Center for Investigative Reporting launches “I Files” YouTube channel

The Berkeley, Calif.-based Center for Investigative Reporting unveiled its new YouTube channel, The I Files, today. The channel, funded by the Knight Foundation, will be curated by CIR and will repost investigative-reporting videos from a wide assortment of content partners. Among the partners is the Investigative News Network, a consortium of 60 nonprofit news organizations that includes American University’s Investigative Reporting Workshop and the Pulitzer Center on Crisis Reporting. Among CIR’s for-profit partners: The BBC, ABC News, The New York Times and Al Jazeera. The channel will include videos from freelance journalists as well.

Knight seeds investigative news channel on YouTube

The nonprofit Center for Investigative Reporting is launching an investigative news channel on YouTube to serve as a hub for investigative journalism. The Knight Foundation provided an $800,000 grant to start the channel. The center, based in Berkeley, Calif., announced on April 11 [2012] that the channel will feature videos from commercial and noncommercial broadcasters and independent producers, including NPR, ITVS, ABC News, the New York Times, the Pulitzer Center on Crisis Reporting, the Center for Public Integrity and American University’s Investigative Reporting Workshop. The center plans to add contributors and seek submissions from freelance journalists and independent filmmakers from around the world. “One of the goals of this partnership will be to raise the profile and visibility of high-impact storytelling through video,” said Robert Rosenthal, executive director of the center.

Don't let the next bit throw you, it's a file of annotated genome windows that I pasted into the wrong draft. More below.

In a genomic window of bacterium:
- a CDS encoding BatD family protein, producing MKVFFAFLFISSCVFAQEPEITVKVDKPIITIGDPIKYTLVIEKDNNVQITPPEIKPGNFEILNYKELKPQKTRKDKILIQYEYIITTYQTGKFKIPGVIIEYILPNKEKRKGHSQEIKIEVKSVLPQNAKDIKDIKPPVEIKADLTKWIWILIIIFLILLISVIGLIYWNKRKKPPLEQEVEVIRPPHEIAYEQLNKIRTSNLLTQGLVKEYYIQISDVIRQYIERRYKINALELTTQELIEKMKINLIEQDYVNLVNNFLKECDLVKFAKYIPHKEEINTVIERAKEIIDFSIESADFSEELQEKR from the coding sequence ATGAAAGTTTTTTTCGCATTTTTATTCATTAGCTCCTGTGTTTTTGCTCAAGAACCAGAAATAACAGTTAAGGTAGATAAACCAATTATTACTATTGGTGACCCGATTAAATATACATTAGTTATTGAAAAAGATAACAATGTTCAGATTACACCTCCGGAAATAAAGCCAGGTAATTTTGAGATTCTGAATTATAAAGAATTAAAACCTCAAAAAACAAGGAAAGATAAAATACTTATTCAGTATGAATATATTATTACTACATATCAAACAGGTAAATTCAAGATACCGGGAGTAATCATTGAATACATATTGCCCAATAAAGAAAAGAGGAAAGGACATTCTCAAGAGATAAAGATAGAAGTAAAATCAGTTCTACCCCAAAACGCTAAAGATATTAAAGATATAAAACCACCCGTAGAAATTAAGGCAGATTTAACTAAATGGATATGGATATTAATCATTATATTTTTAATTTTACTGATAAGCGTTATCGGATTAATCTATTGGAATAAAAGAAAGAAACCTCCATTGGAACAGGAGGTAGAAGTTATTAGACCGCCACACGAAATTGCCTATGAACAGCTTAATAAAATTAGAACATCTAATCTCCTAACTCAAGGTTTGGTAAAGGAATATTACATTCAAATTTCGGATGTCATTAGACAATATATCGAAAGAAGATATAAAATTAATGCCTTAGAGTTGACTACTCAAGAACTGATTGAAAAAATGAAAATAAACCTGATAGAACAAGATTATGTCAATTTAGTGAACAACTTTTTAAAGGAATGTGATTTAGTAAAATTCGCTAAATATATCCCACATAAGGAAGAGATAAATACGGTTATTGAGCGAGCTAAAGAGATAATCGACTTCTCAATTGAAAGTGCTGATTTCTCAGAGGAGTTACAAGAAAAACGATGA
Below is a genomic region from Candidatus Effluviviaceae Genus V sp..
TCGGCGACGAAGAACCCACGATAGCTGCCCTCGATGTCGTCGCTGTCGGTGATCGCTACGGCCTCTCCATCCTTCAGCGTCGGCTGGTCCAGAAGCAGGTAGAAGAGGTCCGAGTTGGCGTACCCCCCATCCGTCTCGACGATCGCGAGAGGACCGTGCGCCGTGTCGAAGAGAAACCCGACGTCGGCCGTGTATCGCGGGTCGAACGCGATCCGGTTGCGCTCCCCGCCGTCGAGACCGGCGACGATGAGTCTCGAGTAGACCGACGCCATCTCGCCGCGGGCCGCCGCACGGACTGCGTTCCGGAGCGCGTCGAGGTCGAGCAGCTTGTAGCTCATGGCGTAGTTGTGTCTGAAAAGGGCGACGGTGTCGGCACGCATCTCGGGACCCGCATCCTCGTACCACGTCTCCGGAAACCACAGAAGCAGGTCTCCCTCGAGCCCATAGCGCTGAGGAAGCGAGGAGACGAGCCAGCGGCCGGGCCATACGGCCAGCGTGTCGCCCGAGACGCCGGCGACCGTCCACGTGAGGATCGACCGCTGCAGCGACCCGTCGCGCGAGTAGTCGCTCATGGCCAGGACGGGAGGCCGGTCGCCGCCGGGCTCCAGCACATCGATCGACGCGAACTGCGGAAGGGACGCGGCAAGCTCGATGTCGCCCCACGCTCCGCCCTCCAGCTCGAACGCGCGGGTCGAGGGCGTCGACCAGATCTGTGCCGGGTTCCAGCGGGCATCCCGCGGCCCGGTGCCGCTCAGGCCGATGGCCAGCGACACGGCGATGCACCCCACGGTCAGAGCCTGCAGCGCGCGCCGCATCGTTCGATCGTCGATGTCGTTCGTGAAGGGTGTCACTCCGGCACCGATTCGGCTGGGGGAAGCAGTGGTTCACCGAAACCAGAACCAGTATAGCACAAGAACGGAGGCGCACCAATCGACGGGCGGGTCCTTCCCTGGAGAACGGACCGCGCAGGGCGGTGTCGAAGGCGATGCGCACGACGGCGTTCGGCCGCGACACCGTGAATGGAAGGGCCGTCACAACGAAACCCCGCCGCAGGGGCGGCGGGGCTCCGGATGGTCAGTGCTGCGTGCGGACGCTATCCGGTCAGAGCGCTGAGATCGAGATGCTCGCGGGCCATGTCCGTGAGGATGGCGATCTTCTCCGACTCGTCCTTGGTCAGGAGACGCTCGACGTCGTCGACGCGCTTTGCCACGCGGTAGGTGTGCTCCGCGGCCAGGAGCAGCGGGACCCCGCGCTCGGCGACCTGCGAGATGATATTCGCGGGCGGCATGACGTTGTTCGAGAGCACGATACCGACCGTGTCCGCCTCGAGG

Malone on mic

Radio joins local probes, ruffles local feathers

WLRN Radio and the Miami Herald have been collaborating on multiplatform news production for eight years, but the investigative-reporting package that they published this month, “Neglected to Death,” took their partnership to a new level. The package of radio reports by WLRN’s Kenny Malone and articles by Herald reporters grew out of a year-long computer-assisted reporting project that revealed systemic failings in the regulation of Florida’s assisted-living facilities. Over several months, Malone followed up on the Herald investigative team’s findings of incidents of negligence and abuse to produce two character-driven radio features, the first of which aired locally and on NPR’s Morning Edition. Malone’s first piece focused on the case of Aurora Navas, an 85-year-old Alzheimer’s patient and facility resident who wandered outdoors one night without supervision and drowned in 18 inches of water. It was one of many accidental deaths for which Florida regulators failed to probe or prosecute.

Fanning on a ‘big bang’ moment for Frontline: bringing online depth to reporting

David Fanning, e.p. of Frontline, discussed the WGBH program’s evolving use of the Web Aug. 23, 2010, in accepting the Goldsmith Career Award for Excellence in Journalism at Harvard University’s Joan Shorenstein Center on the Press, Politics and Public Policy. At the same time, the Center honored the winner and finalists for the Goldsmith Prize for Investigative Reporting. One of the four finalists was a reporting project, including a Frontline doc, “Law & Disorder.” The film about white vigilante activities in New Orleans was prepared in collaboration with ProPublica, the Nation Institute and the New Orleans Times-Picayne.